Whether these mothers and fathers were afforded the opportunity to be in the room while their babies were diagnosed or if they heard it from family members, 2nd hand, because of personal circumstances--they still earned it.  Much like we seasoned parents experienced 10-15 years ago: your family member just became lost in a new world. Be the person they can turn to when they have questions or just need an adult conversation; not another person they have to endure.

Your family member/friend just developed a new relationship with you whether you realize it or not. You are now "autism family" and there is nothing stronger than those ties. 



Saturday, November 15, 2014

The Day my Son told me he Hates Autism...


Special needs parents have diverse perspectives surrounding the "cure debates". Some believe if there were to be a cure it'd be the children's choice to take it, not the parents’ choice to give. Some feel the mere thought of a cure to be preposterous and somewhat insulting. Then there are those that would give their children a cure in a second, if they could. Your stance depends highly on the path you have taken with your child, not to mention the path that was taken while raising you. I've always swayed towards it being insulting and it being purely my son's decision, never being sure if I was on the right side of the line but always leaning more towards it being insulting.


My stance on this topic changed the other day, in five minutes time. You see, while making our way through the produce department in our local grocery store my son said a few things that changed my life and my perception of his self-awareness forever.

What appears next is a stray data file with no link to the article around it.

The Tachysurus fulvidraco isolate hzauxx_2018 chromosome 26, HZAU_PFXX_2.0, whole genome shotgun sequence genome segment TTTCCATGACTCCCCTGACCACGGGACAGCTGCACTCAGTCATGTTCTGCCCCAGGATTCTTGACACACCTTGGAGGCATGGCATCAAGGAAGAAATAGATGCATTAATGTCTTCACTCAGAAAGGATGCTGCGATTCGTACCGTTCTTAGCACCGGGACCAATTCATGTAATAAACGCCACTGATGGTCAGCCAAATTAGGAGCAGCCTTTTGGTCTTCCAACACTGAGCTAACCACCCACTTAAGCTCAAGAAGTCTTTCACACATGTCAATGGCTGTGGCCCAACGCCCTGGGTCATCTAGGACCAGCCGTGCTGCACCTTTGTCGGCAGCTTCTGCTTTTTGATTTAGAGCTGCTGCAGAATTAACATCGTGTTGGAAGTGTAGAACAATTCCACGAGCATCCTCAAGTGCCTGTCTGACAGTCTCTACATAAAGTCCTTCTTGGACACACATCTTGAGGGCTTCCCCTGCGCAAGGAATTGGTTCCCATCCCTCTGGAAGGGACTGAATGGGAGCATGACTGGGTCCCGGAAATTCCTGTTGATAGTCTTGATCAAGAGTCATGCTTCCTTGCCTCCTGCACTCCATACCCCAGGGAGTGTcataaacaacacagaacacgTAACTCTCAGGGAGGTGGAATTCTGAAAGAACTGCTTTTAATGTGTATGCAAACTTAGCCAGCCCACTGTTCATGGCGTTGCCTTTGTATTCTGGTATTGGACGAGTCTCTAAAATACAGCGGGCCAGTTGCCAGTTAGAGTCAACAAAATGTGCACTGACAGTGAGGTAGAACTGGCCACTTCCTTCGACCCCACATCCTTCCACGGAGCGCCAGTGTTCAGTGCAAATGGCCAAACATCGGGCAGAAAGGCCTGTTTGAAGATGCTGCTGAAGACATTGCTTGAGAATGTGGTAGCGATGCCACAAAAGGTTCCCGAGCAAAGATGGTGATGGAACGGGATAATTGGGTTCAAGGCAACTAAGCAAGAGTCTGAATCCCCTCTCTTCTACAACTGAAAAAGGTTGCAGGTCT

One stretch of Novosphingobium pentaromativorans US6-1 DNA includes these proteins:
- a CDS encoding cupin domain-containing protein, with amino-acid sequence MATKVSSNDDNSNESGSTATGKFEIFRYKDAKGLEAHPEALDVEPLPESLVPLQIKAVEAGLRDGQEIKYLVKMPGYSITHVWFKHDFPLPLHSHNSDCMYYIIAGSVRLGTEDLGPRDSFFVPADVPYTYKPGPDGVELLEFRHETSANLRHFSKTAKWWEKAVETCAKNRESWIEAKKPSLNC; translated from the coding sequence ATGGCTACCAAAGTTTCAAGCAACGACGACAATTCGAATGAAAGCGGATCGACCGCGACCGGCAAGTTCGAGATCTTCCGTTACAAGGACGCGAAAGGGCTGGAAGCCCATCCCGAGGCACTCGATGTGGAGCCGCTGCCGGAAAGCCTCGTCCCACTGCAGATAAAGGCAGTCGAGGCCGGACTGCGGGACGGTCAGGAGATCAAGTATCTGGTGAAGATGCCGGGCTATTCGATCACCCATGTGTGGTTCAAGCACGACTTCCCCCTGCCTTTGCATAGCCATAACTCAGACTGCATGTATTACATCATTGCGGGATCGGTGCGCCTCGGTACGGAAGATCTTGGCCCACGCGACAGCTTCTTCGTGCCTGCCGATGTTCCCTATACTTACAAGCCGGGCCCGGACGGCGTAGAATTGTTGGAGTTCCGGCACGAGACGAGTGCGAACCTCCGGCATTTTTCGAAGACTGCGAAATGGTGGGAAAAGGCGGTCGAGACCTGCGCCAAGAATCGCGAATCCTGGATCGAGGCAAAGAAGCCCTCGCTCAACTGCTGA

The Biggest of Revelations

He was abnormally chatty all day that day; out of nowhere he asked me if there were "adult’s autism?" [Of course I said yes]. He then asked if there were "teen autism" and "old autism" [yes to both]. A few moments later he looked me in the eye [which rarely happens] and asked if there was a way to "make it gone". I told him no and asked why. His response: he dropped his head and looked defeated- let a tear fall and proceeded to knock me back into the reality of his world-- he told me he "HATES autism" "People stare" "people no understand words" "No one sees him". In response to this we spoke about autism and him as an 11 year old, about society and his peers, pretty much about it all. So I thought... Then late last night he added to the conversation by asking if "autism has brain". Needless to say we had another long talk about the disorder he apparently HATES.

My son springing this on me unexpectedly got me to thinking, how would his life-our lives be without autism? Would things be so different? Would a cure even be worth trying? I do believe that question is also one of those that's answer is one of pure opinion based on how you were raised and the journey you have taken with your child. None the less, a fascinating topic to ponder.  



 As a Mother..